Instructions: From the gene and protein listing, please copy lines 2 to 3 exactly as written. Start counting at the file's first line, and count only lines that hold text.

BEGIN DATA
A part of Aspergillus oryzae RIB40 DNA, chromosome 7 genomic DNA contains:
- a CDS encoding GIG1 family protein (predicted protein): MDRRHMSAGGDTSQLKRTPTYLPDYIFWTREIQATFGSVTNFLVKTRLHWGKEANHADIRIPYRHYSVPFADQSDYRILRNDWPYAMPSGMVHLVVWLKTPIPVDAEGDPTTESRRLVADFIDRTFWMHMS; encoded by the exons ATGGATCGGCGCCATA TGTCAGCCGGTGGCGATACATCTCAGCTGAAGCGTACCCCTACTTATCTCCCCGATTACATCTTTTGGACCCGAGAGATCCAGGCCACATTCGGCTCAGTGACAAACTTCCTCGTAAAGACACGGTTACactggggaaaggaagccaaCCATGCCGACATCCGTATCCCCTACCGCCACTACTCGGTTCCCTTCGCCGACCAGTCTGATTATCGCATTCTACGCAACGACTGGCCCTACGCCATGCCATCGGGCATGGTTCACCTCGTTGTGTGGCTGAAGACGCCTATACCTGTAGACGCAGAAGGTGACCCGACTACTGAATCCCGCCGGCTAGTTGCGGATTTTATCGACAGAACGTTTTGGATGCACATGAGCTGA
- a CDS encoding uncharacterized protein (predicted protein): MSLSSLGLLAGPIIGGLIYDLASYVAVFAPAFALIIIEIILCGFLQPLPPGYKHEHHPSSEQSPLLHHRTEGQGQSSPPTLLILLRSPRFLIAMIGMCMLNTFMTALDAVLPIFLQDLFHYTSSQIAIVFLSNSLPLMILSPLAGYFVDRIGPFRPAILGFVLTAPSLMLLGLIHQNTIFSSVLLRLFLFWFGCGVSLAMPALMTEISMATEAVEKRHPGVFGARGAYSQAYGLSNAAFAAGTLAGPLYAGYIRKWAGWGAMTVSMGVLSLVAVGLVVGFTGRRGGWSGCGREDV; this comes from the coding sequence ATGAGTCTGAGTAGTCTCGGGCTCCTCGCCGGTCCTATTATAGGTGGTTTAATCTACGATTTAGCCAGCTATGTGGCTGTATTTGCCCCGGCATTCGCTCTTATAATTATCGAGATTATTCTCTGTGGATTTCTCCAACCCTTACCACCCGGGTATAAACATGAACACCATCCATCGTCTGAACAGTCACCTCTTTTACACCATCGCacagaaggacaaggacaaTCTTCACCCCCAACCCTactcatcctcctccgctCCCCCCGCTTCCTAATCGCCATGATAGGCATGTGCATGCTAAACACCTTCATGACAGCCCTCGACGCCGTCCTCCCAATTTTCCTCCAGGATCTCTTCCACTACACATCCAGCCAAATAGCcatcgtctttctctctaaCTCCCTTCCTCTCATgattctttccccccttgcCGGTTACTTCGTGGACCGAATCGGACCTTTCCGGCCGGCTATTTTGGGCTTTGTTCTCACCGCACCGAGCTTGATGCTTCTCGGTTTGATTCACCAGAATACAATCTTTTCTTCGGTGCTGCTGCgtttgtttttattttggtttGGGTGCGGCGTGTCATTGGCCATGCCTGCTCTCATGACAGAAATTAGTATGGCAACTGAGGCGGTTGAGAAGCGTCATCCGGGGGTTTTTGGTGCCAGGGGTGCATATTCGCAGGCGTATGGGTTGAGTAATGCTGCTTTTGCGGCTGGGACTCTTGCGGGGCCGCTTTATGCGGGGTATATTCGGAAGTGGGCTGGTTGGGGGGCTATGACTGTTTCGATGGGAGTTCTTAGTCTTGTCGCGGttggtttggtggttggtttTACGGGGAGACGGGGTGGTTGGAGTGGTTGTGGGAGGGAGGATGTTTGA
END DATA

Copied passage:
- a CDS encoding GIG1 family protein (predicted protein): MDRRHMSAGGDTSQLKRTPTYLPDYIFWTREIQATFGSVTNFLVKTRLHWGKEANHADIRIPYRHYSVPFADQSDYRILRNDWPYAMPSGMVHLVVWLKTPIPVDAEGDPTTESRRLVADFIDRTFWMHMS; encoded by the exons ATGGATCGGCGCCATA TGTCAGCCGGTGGCGATACATCTCAGCTGAAGCGTACCCCTACTTATCTCCCCGATTACATCTTTTGGACCCGAGAGATCCAGGCCACATTCGGCTCAGTGACAAACTTCCTCGTAAAGACACGGTTACactggggaaaggaagccaaCCATGCCGACATCCGTATCCCCTACCGCCACTACTCGGTTCCCTTCGCCGACCAGTCTGATTATCGCATTCTACGCAACGACTGGCCCTACGCCATGCCATCGGGCATGGTTCACCTCGTTGTGTGGCTGAAGACGCCTATACCTGTAGACGCAGAAGGTGACCCGACTACTGAATCCCGCCGGCTAGTTGCGGATTTTATCGACAGAACGTTTTGGATGCACATGAGCTGA
- a CDS encoding uncharacterized protein (predicted protein): MSLSSLGLLAGPIIGGLIYDLASYVAVFAPAFALIIIEIILCGFLQPLPPGYKHEHHPSSEQSPLLHHRTEGQGQSSPPTLLILLRSPRFLIAMIGMCMLNTFMTALDAVLPIFLQDLFHYTSSQIAIVFLSNSLPLMILSPLAGYFVDRIGPFRPAILGFVLTAPSLMLLGLIHQNTIFSSVLLRLFLFWFGCGVSLAMPALMTEISMATEAVEKRHPGVFGARGAYSQAYGLSNAAFAAGTLAGPLYAGYIRKWAGWGAMTVSMGVLSLVAVGLVVGFTGRRGGWSGCGREDV; this comes from the coding sequence ATGAGTCTGAGTAGTCTCGGGCTCCTCGCCGGTCCTATTATAGGTGGTTTAATCTACGATTTAGCCAGCTATGTGGCTGTATTTGCCCCGGCATTCGCTCTTATAATTATCGAGATTATTCTCTGTGGATTTCTCCAACCCTTACCACCCGGGTATAAACATGAACACCATCCATCGTCTGAACAGTCACCTCTTTTACACCATCGCacagaaggacaaggacaaTCTTCACCCCCAACCCTactcatcctcctccgctCCCCCCGCTTCCTAATCGCCATGATAGGCATGTGCATGCTAAACACCTTCATGACAGCCCTCGACGCCGTCCTCCCAATTTTCCTCCAGGATCTCTTCCACTACACATCCAGCCAAATAGCcatcgtctttctctctaaCTCCCTTCCTCTCATgattctttccccccttgcCGGTTACTTCGTGGACCGAATCGGACCTTTCCGGCCGGCTATTTTGGGCTTTGTTCTCACCGCACCGAGCTTGATGCTTCTCGGTTTGATTCACCAGAATACAATCTTTTCTTCGGTGCTGCTGCgtttgtttttattttggtttGGGTGCGGCGTGTCATTGGCCATGCCTGCTCTCATGACAGAAATTAGTATGGCAACTGAGGCGGTTGAGAAGCGTCATCCGGGGGTTTTTGGTGCCAGGGGTGCATATTCGCAGGCGTATGGGTTGAGTAATGCTGCTTTTGCGGCTGGGACTCTTGCGGGGCCGCTTTATGCGGGGTATATTCGGAAGTGGGCTGGTTGGGGGGCTATGACTGTTTCGATGGGAGTTCTTAGTCTTGTCGCGGttggtttggtggttggtttTACGGGGAGACGGGGTGGTTGGAGTGGTTGTGGGAGGGAGGATGTTTGA